By the time you get to your sophomore year of high school, you’re itching to get out of your parent’s home. Whether you plan to attend college or go off on your own to work, the idea of freedom is just a few years away. By my sophomore year, I had changed my major and narrowed down my college choices. I was determined to make it out of my mother’s home and up the ladder in the Director’s Guild of America. My future was bright and I was excited. College was going to be everything I had dreamed of.
By the time I got through my first semester of my freshman year, my dreams fading slowly into a nightmare. My entire college experience was plagued by fatigue, nausea, painful bathroom visits, urgency and anxiety. I didn’t really understand what was happening to me, but I didn’t think it was that big of deal. I was determined to be an adult, independent and self sufficient. But what most young adults fail to realize is that while you are in college, the very last thing you are is, self sufficient. Most of us have to receive financial help from our parents or guardians. I suppose I thought, my health was the one thing I could take care of myself with proper diet & exercise. I also had a sinking feeling that I told my mom just how painful life had become for my physically, she would have had me on the first plane smoking from San Francisco back home in the comfort of her motherly home remedies. Because of this, I didn’t enjoy college. I also never finished.
I know! Little Ms. Education/policy nerd doesn’t have a degree. I used a job opportunity as an excuse to move back home, as I was sick and scared while going through the college experience. Wow. It’s taken me 15 years to actually say that out loud. I quit school, because I couldn’t take it. But I couldn’t stand to let my mom down. I was ashamed I had allowed this thing, whatever it was, to take over and keep me from doing my best. So I threw myself into work and over did it. Ending up exacerbating my symptoms and eventually that led to the dramatic end to my production days. I have spent the last few years wondering if, how, why and could I have…but without any action. Frozen in fear of repeating the same mistakes, but now with the added responsibility of a small person. The older I got, and the further away from college I became, the harder the idea of going back became. The fear was almost paralyzing. I talked about it. Dreamed about it. But never got the nerve to submit an application. Until last night.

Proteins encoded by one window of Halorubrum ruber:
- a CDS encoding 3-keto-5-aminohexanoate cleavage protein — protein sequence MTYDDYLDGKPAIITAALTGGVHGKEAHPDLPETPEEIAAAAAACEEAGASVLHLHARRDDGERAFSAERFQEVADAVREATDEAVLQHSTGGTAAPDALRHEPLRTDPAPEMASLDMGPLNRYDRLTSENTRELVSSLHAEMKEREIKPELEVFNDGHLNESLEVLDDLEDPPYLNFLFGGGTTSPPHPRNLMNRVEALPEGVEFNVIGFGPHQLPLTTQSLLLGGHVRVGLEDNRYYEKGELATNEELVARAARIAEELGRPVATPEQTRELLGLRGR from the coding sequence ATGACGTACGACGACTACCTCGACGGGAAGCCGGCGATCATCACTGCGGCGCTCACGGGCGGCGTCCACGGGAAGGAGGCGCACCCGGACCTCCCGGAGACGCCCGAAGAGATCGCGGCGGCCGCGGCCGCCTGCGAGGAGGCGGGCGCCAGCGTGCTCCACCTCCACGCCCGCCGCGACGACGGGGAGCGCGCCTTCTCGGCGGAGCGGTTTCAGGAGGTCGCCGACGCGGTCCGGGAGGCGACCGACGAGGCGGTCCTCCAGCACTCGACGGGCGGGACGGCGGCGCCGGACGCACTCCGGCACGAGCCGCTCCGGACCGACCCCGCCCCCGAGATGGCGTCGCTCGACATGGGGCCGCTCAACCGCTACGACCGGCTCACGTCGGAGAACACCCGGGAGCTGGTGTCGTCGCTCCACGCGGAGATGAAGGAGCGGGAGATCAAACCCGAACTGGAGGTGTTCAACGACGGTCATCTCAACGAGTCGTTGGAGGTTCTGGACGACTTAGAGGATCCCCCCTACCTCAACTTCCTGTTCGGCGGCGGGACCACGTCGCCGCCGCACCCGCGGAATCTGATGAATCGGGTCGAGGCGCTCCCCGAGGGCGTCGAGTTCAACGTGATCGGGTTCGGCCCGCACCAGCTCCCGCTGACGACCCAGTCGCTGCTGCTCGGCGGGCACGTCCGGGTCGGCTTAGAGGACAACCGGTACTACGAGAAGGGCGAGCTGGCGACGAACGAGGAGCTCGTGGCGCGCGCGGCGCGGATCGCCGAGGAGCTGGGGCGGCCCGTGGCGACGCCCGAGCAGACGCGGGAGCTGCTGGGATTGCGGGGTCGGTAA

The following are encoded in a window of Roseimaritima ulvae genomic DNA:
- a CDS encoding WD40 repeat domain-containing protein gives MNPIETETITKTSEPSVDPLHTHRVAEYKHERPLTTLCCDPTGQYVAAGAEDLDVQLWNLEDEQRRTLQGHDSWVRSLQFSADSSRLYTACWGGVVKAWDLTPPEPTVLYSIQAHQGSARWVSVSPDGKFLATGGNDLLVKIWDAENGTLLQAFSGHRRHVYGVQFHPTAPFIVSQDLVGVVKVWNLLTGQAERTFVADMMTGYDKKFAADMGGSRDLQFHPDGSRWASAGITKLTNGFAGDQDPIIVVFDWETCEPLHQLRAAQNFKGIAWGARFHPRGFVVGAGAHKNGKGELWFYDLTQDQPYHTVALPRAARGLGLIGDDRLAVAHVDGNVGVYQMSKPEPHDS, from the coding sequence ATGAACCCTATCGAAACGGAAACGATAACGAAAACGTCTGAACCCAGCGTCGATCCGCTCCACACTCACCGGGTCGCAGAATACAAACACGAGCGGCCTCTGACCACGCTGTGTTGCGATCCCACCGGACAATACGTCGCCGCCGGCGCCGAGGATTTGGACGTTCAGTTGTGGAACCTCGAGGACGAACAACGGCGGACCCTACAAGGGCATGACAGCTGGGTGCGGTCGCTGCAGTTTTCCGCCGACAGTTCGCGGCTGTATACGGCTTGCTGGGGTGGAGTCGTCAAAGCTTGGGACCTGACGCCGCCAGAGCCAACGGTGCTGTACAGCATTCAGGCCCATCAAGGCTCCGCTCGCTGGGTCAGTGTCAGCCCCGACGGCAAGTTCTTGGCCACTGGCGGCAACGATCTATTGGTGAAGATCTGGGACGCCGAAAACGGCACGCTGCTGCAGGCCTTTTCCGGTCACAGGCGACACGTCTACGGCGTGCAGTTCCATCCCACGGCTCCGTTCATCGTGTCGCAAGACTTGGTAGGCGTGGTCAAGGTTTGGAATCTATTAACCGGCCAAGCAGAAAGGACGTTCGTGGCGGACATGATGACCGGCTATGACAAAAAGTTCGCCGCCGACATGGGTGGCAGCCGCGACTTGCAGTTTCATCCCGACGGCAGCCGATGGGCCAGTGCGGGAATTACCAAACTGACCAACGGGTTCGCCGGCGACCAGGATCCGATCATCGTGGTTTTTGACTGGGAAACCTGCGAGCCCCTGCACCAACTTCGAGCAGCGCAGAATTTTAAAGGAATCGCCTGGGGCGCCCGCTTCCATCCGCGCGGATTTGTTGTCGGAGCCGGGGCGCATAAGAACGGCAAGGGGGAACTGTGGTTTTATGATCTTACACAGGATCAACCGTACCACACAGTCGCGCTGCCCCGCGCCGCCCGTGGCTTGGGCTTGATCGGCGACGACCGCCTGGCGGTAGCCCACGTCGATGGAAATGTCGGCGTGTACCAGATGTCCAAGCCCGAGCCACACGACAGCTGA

For the past few months, I’ve been planning and organizing. Trying to hype myself up, only to talk myself out of it. When will I have the time? Can I afford it? Will I be able to handle that, a child and a chronic disease? I couldn’t handle college and a chronic disease before, what makes this different? Those questions have been circling around in my head as I looked at schedules, mapped out financials and considered universities. But I realized that in this one life, this is my biggest regret. And that over the years of living with IBD, this disease has been disruptive, but it doesn’t dictate my life. I also realized that I am not a naive girl anymore who is ignorant about what is happening to her. I am a grown woman who has been through the fire and back again. I’ve recalculated and reconfigured my life. I’ve gained knowledge and strength. I’ve got more to fight for now. It’s time to give myself a second chance.
So, yes, y’all, starting this June, I will be a, Crazy Creole College Student! It’s amazing where the journey will take you. I never thought at 35, I would be starting all over again, but here I am. Lets get it!